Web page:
On a Wednesday morning at the end of November, an angry crowd gathered outside a hotel in Sparta. A group of 180 refugees was expected to arrive at any moment. They had been evacuated from the Greek islands, where conditions have reached a new nadir. On Lesvos, for instance, more than 16,000 people are crammed into facilities designed for around 3000. The mayor of Sparta said he hadn’t been informed in advance. ‘I hope this situation ends with the people that have just arrived,’ he told the TV cameras. (A total of 750 were being distributed across the Lakonia municipality, which has a population of 35,000.) ‘Our municipality is already under strain. The day before yesterday five hundred people from Pakistan arrived to work in Geraki. This is not possible. Are we the dumping ground of Greece? We have no growth, no nothing. They shut down the universities, the hospital, they’ve taken away everything.’
Despite their far-reaching consequences, the horizons in elections can seem narrow, confined to the five-odd weeks of the campaign, strewn with invocations of the recent past. Zoom out, though, and one thing that comes into focus is that the anti-austerity movement in the UK – the chief engine of the rise of Corbynism – is the last in Europe to reach its major electoral showdown. It does so in unique circumstances, forced to grapple with inimical constitutional questions that warp its electoral calculus, and later than its sister movements in other countries, which, though they found more immediately amenable political vehicles, either burned up on contact with the might of the ECB or were neutered in wider political coalitions.
At the House of European History in Brussels, a long display cabinet sets out the forces that have shaped Europe through the centuries: philosophy, democracy, rule of law, ‘omnipresence of Christianity’, state terror, the slave trade, colonialism, humanism, the Enlightenment, revolutions, capitalism, Marxism, the nation state. For each, a historical image is matched with something contemporary: for philosophy, you get a bust of Socrates and a photograph of Žižek; for revolutions, Liberty Leading the People and the uprising in Kiev’s Maidan Square; for the slave trade, iron shackles and a Banksy painting about child labour.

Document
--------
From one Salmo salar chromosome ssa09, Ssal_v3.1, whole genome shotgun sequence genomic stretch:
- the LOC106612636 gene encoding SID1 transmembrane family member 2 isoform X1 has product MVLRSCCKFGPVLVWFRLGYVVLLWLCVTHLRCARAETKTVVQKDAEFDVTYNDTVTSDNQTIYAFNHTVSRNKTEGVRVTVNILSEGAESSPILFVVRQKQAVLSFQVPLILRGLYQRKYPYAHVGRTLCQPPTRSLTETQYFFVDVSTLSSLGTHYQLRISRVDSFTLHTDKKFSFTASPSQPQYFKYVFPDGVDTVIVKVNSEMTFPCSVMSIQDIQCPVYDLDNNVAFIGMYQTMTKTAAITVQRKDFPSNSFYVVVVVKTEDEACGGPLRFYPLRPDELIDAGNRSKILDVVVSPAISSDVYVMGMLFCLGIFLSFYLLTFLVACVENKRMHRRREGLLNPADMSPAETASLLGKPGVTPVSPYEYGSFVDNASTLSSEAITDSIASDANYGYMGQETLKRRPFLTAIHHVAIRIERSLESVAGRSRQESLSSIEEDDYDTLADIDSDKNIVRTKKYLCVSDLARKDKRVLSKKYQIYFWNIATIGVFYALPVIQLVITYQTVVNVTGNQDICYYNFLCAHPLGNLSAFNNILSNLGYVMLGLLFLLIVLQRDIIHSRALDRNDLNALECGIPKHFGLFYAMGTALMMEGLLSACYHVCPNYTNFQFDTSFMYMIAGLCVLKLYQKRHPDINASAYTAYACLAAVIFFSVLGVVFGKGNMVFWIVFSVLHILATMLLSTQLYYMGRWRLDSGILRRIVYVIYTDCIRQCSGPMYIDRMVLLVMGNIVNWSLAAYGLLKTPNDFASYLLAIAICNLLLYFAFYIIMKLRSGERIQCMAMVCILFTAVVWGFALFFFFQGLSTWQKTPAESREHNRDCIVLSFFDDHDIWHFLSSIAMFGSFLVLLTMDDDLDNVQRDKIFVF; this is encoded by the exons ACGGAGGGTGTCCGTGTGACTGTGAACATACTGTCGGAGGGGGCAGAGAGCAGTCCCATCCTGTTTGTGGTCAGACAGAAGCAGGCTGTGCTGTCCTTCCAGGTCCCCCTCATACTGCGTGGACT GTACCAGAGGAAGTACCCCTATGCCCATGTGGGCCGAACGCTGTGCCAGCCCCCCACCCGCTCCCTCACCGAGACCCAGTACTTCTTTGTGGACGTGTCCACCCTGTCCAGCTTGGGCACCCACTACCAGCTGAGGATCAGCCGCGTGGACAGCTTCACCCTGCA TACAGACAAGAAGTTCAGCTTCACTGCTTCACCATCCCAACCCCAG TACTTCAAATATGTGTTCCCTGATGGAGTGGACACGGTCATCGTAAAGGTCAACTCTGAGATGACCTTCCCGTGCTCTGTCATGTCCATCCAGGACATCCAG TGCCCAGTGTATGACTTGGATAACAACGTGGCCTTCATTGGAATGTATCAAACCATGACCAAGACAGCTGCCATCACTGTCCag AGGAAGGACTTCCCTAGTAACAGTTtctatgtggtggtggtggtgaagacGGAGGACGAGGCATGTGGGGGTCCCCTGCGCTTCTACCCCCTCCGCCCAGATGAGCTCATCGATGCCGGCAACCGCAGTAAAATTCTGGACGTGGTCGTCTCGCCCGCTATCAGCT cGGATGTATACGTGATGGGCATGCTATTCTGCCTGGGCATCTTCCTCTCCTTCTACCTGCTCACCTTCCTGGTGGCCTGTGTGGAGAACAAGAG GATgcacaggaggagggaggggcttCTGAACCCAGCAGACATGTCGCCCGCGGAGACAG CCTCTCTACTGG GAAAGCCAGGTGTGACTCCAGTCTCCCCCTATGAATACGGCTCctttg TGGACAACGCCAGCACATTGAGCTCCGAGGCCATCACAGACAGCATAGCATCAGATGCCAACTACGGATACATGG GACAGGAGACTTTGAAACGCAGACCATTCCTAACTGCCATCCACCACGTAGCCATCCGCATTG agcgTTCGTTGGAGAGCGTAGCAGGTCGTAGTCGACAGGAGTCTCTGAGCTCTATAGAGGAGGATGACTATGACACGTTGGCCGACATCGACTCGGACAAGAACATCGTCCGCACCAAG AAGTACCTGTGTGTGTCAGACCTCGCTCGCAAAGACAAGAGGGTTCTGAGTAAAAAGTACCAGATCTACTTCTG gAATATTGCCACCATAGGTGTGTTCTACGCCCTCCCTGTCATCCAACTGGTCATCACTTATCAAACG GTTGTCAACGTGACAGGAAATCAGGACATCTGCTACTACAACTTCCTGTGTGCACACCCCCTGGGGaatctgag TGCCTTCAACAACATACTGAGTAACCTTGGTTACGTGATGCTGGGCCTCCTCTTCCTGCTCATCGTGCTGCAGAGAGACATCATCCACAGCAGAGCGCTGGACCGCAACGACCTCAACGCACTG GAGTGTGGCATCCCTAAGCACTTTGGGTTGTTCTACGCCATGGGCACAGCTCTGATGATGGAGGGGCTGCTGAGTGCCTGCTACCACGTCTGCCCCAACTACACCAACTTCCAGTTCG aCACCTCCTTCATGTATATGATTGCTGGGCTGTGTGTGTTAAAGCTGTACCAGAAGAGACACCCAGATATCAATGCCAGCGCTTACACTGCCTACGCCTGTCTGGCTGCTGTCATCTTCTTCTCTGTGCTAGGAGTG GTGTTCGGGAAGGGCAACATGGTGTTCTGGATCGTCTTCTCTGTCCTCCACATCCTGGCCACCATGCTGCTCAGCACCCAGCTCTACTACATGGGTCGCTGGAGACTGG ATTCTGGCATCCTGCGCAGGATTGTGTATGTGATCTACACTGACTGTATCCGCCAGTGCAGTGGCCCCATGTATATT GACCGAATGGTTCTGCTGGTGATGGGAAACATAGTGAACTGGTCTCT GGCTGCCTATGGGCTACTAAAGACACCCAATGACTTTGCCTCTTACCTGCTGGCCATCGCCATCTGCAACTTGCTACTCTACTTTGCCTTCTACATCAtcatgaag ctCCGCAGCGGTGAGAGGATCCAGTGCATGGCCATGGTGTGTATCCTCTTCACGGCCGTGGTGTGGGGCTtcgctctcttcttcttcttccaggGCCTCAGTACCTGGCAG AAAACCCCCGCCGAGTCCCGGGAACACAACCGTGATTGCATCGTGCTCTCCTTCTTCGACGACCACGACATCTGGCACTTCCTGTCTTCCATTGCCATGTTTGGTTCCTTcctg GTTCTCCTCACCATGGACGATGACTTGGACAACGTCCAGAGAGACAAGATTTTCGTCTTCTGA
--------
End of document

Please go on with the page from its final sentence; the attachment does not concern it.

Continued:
Last Wednesday, at a time when I would have been delivering an undergraduate lecture on feminism, my students organised a teach-out on some of the themes of the course: capitalism, work and reproduction. I sat at the back of a crowded seminar room in Balliol College – the Oxford colleges don’t recognise the UCU, which means that when we strike it is only with respect to our university, not college, contracts – and listened as students spoke about wages for housework and sex work, marketisation and commodification, Rosa Luxemburg and Silvia Federici.
Jack Merritt and Saskia Jones were killed at London Bridge on Friday, at a conference on prisoner rehabilitation. Their murderer, Usman Khan, had been imprisoned for terrorist offences, and was released last year; the Guardian warned at the time that the police and probation services lacked the resources to deal adequately with a wave of prisoner releases. Khan was electronically tagged, and had been given permission to go to the conference. It seems he planned the attack, making himself a fake suicide vest. He was stopped from further bloodshed when members of the public, including other former prisoners at the conference, intervened to stop him. Police, responding to the hoax vest, shot and killed him. Merritt’s grieving father made this plea: ‘My son, Jack, who was killed in this attack, would not wish his death to be used as the pretext for more draconian sentences or for detaining people unnecessarily.’
YouGov has released the results of its MRP (multilevel regression and post-stratification) model. It shows the Tories taking 359 seats, Labour reduced to 211 – losing significant heartland constituencies to the Conservatives – and Boris Johnson winning his party’s first substantial majority, of 68, since Margaret Thatcher’s in 1987 of 102. The political impact of such a result is hard to overstate: it would mean a reworked Conservative Party in parliament, singing in unison from Johnson’s hymn sheet, clearing the way for his Brexit deal to pass without a hitch – along with everything else in the manifesto.